Zimbabwe’s honey exports have dropped to zero for the past five years, an indication the country was missing potential foreign export earnings from the product, exports promotions body ZimTrade has said.
ZimTrade revealed that Zimbabwe’s exports of honey were nil, but the country could immensely benefit from exporting the “liquid gold,” should it be registered as an approved exporter of honey to the European Union (EU).
According to Trade Map, in 2014, the global natural honey industry was worth $2,2 billion with the EU being the biggest importer, spending over $700 million.
The body said for natural honey to gain access to the EU market, the producing country has to be on the approved list and fulfill certain requirements such as quality, packaging, traceability, health and safety.
In the SADC bloc, only four countries were on the Third World country list of approved exporters of honey to the EU, ZimTrade said.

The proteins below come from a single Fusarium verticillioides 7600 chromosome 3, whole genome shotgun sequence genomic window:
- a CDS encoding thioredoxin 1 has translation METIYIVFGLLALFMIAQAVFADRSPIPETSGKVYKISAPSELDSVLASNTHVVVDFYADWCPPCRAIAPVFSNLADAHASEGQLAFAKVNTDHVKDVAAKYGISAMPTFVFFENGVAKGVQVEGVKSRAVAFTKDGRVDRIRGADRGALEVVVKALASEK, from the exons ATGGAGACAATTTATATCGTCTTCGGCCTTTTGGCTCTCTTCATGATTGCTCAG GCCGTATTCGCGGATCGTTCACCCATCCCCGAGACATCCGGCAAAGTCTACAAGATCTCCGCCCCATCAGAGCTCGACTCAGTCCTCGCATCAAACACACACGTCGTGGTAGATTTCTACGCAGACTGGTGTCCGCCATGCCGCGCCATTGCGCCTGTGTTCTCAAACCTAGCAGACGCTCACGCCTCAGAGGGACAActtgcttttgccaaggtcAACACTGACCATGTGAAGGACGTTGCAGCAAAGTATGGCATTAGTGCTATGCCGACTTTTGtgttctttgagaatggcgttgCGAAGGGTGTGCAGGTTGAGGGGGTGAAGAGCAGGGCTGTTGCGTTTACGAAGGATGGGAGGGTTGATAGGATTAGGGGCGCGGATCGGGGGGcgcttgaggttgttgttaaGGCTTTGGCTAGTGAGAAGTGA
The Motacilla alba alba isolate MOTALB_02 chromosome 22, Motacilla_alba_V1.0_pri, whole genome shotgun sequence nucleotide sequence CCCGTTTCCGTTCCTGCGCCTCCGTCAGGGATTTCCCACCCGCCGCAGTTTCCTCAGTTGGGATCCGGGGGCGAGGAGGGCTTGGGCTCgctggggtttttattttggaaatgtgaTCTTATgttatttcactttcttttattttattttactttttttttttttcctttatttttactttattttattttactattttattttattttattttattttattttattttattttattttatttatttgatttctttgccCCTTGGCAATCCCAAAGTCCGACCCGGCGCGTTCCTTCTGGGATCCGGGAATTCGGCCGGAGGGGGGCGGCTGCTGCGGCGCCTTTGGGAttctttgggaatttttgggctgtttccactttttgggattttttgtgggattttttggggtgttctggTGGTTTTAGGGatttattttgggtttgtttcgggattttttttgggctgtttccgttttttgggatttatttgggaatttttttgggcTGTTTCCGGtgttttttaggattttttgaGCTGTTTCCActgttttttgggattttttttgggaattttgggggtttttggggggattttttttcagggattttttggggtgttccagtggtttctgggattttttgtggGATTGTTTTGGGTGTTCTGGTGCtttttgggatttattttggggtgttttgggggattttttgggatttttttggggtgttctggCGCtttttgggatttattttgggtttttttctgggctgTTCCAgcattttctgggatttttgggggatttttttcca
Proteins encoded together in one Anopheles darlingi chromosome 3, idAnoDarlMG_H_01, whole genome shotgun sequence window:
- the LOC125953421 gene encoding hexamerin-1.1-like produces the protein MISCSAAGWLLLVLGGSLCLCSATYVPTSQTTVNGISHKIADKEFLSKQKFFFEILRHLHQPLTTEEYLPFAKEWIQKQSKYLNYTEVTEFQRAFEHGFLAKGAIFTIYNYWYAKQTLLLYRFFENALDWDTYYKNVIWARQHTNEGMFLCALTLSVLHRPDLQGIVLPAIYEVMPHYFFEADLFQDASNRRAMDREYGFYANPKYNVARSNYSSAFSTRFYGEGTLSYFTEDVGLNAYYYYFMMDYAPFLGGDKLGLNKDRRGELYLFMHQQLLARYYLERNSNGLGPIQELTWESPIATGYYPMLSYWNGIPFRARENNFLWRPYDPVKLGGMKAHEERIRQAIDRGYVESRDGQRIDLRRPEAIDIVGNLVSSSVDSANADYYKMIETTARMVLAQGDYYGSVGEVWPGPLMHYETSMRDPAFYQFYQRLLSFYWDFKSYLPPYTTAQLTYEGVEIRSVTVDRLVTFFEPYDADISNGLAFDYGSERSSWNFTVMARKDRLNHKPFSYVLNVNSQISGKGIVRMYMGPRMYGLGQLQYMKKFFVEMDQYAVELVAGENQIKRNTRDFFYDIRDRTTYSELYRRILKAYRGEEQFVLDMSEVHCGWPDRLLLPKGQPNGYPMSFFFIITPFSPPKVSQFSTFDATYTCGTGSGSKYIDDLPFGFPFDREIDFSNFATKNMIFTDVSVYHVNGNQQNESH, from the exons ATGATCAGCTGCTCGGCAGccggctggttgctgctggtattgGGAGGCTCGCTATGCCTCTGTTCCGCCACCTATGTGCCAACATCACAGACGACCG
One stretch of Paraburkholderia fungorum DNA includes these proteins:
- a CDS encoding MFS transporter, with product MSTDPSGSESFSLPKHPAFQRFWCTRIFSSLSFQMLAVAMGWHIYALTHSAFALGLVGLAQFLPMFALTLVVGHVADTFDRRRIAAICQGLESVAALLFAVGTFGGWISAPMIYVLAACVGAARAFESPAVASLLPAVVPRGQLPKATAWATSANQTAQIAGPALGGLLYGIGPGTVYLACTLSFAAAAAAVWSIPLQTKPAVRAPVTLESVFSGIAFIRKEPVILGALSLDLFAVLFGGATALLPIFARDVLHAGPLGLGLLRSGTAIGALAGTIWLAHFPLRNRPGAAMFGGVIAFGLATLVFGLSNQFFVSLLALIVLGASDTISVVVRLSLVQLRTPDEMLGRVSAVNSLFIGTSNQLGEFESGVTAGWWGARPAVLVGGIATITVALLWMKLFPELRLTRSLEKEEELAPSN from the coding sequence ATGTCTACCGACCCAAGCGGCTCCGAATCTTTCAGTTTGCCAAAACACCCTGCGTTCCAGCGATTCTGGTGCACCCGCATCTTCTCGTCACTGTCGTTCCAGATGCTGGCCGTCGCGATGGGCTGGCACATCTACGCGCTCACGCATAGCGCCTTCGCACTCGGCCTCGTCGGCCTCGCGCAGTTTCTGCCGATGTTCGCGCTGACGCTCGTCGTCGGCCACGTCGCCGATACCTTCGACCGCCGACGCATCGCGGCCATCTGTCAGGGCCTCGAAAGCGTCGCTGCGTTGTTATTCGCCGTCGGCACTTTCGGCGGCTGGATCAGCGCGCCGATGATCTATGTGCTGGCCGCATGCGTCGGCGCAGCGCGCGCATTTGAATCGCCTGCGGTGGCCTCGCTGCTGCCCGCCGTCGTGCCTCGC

According to the Beekeepers’ Association of Zimbabwe (Baz), most of the country’s honey was organic since the majority of local honey producers did not use antibiotics or other medicines for their bees.
“This, therefore, provides a competitive advantage and a base for lobbying to be included on the Third World country list of exporters,” ZimTrade said.
“With Zimbabwe recording no exports of honey for the past five years, the inclusion of the country on the EU approved list would go a long way in stimulating the sector.”
Baz executive director, Mutandwa Chaipa said they envisaged the listing to assist the honey industry in Zimbabwe to grow and make the majority of producers realise the full benefits of beekeeping.
Zimbabwe is a signatory to the interim Economic Partnership Agreement that confers duty-free quota free access to the EU market to qualifying products including locally-produced honey.
According to TradeMap, of all SADC countries, only Zambia, Tanzania, Madagascar and Mauritius are exporting to the EU.